Type of equations, separated by degree:

Equation of first degree, linear equation:

kx + d = 0

Equation of second degree, quadratic equation:

ax2 + bx + c = 0

Equation of 3rd degree, cubic equation:

ax3 + bx2 + cx + d = 0

When applied it gives a scheme to correctly calculate a figure in a coordinate system.

As correctly pointed out by BrianShader, the list goes on forever. After the cubic equation there is the quartic equation, then there comes the quintic...

# This is elegant silly.

The solutions of the equation x2 - x - 1 = 0 are (1 + √5)/2 and (1 - √5)/2, the long side and the short side of the Golden Mean respectively. That is (1 + √5) : 1 and 1 : (1 - √5) are both the Golden Mean.

The Corresponding Difference Equation:

sn - sn-1 - sn-2 = 0 when rearanged means the next element of the sequence equals the sum of the previous two - the famous Fibonacci sequence.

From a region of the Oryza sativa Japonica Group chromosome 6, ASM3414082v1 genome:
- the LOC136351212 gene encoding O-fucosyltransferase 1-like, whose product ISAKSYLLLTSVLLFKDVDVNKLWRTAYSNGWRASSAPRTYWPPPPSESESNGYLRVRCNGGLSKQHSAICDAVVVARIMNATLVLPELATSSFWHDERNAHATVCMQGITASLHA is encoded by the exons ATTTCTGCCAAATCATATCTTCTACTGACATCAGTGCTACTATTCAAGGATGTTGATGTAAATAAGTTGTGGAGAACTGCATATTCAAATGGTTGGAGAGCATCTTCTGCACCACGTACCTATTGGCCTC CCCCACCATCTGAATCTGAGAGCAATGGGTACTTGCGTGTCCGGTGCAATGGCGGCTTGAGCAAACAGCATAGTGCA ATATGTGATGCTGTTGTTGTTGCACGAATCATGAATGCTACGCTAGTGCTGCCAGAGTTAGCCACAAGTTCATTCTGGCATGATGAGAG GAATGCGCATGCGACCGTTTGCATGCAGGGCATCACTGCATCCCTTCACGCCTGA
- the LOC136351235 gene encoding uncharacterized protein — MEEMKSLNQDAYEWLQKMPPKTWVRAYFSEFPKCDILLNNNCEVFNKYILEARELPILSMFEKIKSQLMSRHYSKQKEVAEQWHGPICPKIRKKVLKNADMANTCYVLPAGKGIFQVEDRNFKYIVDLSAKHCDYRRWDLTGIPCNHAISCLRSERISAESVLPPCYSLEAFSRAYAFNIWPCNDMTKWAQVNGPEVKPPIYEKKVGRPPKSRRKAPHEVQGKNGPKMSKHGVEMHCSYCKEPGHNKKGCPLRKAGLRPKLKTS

The Fibonacci sequence is: 0, 1, 1, 2, 3, 5, 8, 13, 21 etc....

# Form the corresponding sequence of quotients:

1, 2, 1.5, 5/3, 8/5, 13/8, 21/13 etc....

The sequence of quotients converges to one of the roots of the polynomial equation.

But every polynomial equation has an analogous difference equation. We may extract a root from any polynomial equation therefore, as long as the sequence of quotients converges.

The QD algorithm is a modern version of this which extracts ?all the roots and ?always converges (Help me Mother!)

Isn't life grand.

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